Today marks the 11th anniversary of the day Aly, Michelle and I first toured the property that would become our homestead. “First View” is now one of the high holidays in our little family, an important marker day in our Christmas season (see First View: A Homestead Made Holiday).
I edited the paragraph above to say we “toured” the property rather than “saw,” as I originally composed it. I did this because, technically, we’d seen the property once before.
In August 2004, we took a family vacation. We rode the new fast ferry to Haines, then drove to Whitehorse in Canada’s Yukon Territory to camp in and explore that region for a few days. We drove south to catch a ferry out of Skagway to return home to Juneau. They call this The Golden Circle. It’s a popular touring route.
We accomplished the first leg of the trip on a sunny, summer morning. We watched the sun rise over the Coast Range, admired the lighthouses on Sentinel Island and Eldred Rock, and watched killer whales cruising by.
After long stretches of uninhabited wilderness on either side of Lynn Canal, we saw in the distance a large house, apparently sitting alone in the forest. As we drew nearer to it, we saw other, smaller buildings nearby in a small inlet. Soon, we passed these sights, and saw mostly wilderness again. Although, not quite . . . .
Here and there, peeping out of the trees, we saw small, rustic buildings, obviously remote homes. One of them had a small green archway with an old-fashioned, orange life ring hung above it. Close to that, we saw the corner of a metal roofed log cabin. We stared hard, scanned the properties with our binoculars, but soon swept past on our way to Haines.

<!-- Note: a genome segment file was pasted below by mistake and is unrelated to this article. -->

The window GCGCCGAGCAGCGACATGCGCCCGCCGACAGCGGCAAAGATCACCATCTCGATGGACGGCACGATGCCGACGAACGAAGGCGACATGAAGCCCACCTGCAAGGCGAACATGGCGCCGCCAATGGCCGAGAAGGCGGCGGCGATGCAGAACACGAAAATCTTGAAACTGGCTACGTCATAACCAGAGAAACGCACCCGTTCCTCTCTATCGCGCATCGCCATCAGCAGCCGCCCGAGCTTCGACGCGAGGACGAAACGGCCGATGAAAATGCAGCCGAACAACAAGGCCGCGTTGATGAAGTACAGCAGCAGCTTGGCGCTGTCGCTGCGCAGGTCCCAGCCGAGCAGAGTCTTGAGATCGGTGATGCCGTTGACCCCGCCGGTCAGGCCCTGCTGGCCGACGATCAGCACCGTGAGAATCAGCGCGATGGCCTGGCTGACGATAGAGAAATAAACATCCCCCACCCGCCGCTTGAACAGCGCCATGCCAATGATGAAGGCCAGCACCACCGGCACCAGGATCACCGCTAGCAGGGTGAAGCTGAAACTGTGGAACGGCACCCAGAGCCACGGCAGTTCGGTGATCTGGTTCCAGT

Before beginning our drive to Canada, we went out Mud Bay Road to Rainbow Glacier Camp. My family has been associated with this church camp ever since I can remember. My father served as camp dean for many years. My brother, sister and I all went there. Aly attended in her turn, and wanted especially to show the place to Michelle.
We toured the camp and returned to Haines, where we found a coffee shop, bought some hot drinks, and settled in a local park to enjoy them before starting the big drive.
We chatted about all we’d seen, particularly those rustic little properties in the woods south of town. “What sort of people lived there?” we wondered. “What would it be like to live in such a place?” we asked each other. “Could we live like that?” we asked ourselves.
Little did we know that two months later we’d trek across Mud Bay, over the ridge to the Far Side, following a local Realtor, on our way to our “first” view of our new homestead.